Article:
Evolution of the Indian Shield: A New Approach
Indian shield has five distinct cratonic blocks, namely Dharwar craton (DC), Bastar craton (BC), Singhbhum craton (SC), Bundelkhand craton (BkC) and Aravalli craton (AC), all comprising greenstone-gneiss in different abundance ratios. As in other Archean terrains, this ocean-continental rock association dichotomy is explained by extrusion of mafic lava and its transformation into greenstone along with its melting at depth to generate tonalitic magma that crystallized and deformed to form Archean tonalite, trondhjemite, granodiorite (TTG) gneisses, now seen interspersed with the metabasic components. Interior of the three Indian cratons viz. DC, BC and SC, contains nucleus of Archean gneisses (3.6–3.4 Ga), occurring either as separate crustal components or as inclusions in younger granitic intrusions. The remaining cratons of Bundelkhand and Aravalli are dominantly granitic gneisses, interpreted here as having a possible genetic relationship with the Singhbhum granite complex (SG I and SG II) as the product of partial melting of amphibolites of Older Metamorphic Group (OMG) and its possible basement called Older Metamorphic Tonalite Group (OMTG). This proposition is supported by their geochemical similarities; TTG rocks of the BkC and AC areas show fractionated LREE, weak negative Eu anomaly and gentle sloping HREE, similar to those found in Singhbhum granite complex (SG I and SG II) located to the south of the E-W trending Son-Narmada lineament. The earliest sedimentation in SC occurred at 3.5 Ga with deposition of OMG but 200 Ma later in DC with deposition of Sargur (3.3–3.1 Ga), and in uncertain period of deposition for the Sukma and Amgaon group of rocks in the BC. However, the first supracrustals over the Banded Gneissic Complex (BGC)-Berach granite, defining Aravalli craton, and also over the Bundelkhand craton, located to the north of the Son-Narmada lineament, were deposited after 2.5 Ga when all the Indian cratonic blocks of the Indian shield had stabilized with maximum growth. Because of unequal erosion, differing metamorphic grades and varying proportions of greenstone and TTG gneisses, the five cratons within the Indian shield cannot be correlated and thus negating the proposition that the Indian shield is formed by accretion of separate continental fragments. It is further argued that the joining of different Proterozoic fold belts of relatively short elongation and occurring singularly, or in parallel belts, at the cratonic margins such as that of AC, SC and BC of the Indian shield, is untenable because of their ensialic orogenesis involving little horizontal movement of the colliding crustal blocks.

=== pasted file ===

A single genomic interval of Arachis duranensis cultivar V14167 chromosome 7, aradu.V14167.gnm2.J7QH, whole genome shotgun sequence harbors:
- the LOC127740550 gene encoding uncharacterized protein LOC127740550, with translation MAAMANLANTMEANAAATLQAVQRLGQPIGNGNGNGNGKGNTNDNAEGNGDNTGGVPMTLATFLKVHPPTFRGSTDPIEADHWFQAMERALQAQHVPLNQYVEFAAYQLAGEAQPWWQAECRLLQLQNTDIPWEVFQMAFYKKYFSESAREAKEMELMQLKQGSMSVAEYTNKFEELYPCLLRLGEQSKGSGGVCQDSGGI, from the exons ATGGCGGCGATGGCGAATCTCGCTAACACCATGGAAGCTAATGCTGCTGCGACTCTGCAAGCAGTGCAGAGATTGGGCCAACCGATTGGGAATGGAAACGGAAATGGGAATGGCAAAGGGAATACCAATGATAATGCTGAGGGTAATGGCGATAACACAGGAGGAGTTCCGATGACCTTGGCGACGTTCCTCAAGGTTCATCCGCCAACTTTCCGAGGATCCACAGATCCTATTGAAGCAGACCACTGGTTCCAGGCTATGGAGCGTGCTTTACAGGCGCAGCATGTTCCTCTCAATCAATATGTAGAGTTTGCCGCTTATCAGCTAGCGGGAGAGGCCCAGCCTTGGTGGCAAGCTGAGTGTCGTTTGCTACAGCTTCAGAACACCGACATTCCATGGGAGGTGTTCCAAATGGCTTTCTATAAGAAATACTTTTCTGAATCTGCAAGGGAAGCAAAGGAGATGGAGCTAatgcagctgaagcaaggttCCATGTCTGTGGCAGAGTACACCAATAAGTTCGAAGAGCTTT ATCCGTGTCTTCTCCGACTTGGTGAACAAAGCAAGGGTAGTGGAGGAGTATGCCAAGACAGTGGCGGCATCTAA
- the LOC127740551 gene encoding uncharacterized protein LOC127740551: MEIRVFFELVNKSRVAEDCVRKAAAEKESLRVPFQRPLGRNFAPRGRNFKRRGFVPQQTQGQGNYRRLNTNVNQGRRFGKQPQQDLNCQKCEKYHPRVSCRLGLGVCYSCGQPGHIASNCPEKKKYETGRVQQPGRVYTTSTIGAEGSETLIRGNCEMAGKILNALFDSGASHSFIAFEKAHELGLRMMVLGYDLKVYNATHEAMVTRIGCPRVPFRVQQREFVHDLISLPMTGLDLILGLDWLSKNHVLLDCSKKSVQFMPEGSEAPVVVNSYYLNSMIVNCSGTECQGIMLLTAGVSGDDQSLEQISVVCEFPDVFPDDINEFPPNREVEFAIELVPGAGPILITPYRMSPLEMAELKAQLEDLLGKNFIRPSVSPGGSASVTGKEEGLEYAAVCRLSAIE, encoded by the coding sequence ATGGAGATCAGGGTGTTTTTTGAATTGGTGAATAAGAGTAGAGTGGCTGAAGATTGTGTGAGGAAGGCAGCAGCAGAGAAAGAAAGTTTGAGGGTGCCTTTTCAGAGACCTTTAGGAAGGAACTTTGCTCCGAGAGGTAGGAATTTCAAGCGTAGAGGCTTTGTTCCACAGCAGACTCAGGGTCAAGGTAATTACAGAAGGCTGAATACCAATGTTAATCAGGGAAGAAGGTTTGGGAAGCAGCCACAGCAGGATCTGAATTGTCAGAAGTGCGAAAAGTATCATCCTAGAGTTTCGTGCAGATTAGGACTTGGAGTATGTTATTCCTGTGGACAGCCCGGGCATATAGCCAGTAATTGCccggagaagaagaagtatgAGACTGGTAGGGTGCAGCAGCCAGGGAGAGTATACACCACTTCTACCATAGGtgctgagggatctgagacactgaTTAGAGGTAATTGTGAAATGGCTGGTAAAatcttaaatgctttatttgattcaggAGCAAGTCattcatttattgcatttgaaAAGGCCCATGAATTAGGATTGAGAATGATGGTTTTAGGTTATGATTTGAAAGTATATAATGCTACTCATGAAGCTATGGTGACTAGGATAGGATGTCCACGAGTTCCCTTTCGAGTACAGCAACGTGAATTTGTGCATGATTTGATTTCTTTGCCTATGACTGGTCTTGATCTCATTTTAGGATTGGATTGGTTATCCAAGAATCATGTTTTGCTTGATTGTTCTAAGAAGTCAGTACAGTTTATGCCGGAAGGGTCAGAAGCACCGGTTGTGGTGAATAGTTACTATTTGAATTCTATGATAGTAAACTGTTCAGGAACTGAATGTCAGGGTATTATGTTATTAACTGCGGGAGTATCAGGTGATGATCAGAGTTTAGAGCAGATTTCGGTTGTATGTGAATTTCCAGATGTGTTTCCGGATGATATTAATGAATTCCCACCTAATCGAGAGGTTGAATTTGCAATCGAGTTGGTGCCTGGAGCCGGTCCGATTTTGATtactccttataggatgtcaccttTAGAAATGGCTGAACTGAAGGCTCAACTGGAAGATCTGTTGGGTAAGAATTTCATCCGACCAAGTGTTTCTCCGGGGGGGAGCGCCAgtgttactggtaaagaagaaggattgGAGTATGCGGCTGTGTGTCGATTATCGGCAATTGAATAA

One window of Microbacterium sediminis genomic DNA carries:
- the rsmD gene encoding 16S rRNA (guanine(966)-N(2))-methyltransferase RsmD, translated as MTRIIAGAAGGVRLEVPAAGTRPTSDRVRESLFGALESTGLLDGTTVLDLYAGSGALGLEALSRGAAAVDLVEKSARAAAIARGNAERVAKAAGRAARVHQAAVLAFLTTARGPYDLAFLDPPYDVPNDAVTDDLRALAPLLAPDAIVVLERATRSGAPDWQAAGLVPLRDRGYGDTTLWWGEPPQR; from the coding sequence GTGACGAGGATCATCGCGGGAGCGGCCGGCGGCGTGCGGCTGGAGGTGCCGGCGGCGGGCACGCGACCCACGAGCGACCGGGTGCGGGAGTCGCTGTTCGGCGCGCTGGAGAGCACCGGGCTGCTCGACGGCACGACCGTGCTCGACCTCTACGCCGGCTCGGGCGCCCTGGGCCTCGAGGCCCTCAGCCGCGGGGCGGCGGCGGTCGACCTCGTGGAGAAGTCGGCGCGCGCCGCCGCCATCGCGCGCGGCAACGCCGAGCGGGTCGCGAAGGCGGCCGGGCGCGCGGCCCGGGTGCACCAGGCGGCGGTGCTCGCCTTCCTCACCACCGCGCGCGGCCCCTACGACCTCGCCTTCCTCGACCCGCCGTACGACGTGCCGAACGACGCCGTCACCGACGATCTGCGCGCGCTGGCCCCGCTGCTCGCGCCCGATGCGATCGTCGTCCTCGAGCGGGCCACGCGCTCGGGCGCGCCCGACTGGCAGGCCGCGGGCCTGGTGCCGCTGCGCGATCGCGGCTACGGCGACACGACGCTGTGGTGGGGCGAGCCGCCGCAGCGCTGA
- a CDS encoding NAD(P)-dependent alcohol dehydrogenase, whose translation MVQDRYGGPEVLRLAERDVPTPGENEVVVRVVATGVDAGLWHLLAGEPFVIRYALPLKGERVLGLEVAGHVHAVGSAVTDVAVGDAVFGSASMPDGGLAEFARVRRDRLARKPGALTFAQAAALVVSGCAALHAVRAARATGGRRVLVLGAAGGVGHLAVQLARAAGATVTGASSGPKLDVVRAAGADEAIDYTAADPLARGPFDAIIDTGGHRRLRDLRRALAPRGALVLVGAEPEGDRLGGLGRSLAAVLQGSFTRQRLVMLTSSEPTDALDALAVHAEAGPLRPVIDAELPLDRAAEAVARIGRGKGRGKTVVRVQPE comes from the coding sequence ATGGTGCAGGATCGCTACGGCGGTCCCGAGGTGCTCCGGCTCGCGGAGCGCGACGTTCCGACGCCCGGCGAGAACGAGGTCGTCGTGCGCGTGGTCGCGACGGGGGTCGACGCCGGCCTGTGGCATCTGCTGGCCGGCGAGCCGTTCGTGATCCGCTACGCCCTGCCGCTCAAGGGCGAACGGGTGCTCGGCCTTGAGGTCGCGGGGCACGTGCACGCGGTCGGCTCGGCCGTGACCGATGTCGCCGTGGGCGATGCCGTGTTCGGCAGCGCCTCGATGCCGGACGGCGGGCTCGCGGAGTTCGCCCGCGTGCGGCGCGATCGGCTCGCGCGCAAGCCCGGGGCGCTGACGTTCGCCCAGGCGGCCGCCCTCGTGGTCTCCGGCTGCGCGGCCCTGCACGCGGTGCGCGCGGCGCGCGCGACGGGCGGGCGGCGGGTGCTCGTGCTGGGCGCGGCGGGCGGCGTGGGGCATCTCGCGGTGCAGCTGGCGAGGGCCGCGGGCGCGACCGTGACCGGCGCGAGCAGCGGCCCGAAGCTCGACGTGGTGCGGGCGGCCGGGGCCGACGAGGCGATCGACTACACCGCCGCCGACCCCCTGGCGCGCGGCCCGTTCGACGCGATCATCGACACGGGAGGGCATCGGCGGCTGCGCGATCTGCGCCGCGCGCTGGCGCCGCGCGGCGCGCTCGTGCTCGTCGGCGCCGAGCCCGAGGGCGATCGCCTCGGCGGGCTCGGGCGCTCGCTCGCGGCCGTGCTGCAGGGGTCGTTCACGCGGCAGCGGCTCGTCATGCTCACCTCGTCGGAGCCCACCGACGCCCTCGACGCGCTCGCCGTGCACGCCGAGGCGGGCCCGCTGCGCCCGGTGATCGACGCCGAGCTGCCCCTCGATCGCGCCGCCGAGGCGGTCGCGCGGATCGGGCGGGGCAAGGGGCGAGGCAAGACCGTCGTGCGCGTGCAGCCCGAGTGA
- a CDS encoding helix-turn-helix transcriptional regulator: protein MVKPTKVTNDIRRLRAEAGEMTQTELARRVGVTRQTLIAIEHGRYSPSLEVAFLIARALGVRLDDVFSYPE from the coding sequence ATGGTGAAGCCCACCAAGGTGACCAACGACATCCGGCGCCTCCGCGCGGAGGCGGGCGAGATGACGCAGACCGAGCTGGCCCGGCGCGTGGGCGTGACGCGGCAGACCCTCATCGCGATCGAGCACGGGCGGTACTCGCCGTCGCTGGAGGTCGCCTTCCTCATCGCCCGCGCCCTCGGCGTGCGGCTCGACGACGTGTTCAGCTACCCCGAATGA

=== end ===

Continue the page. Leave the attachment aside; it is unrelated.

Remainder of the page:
KeywordsIndian shield Cratons Crustal evolution Precambrian
Authors are thankful to Prof. Saibal Gupta and Dr. Rajneesh Bhutani for their critical review and suggestions that led to considerable improvement of the manuscript.
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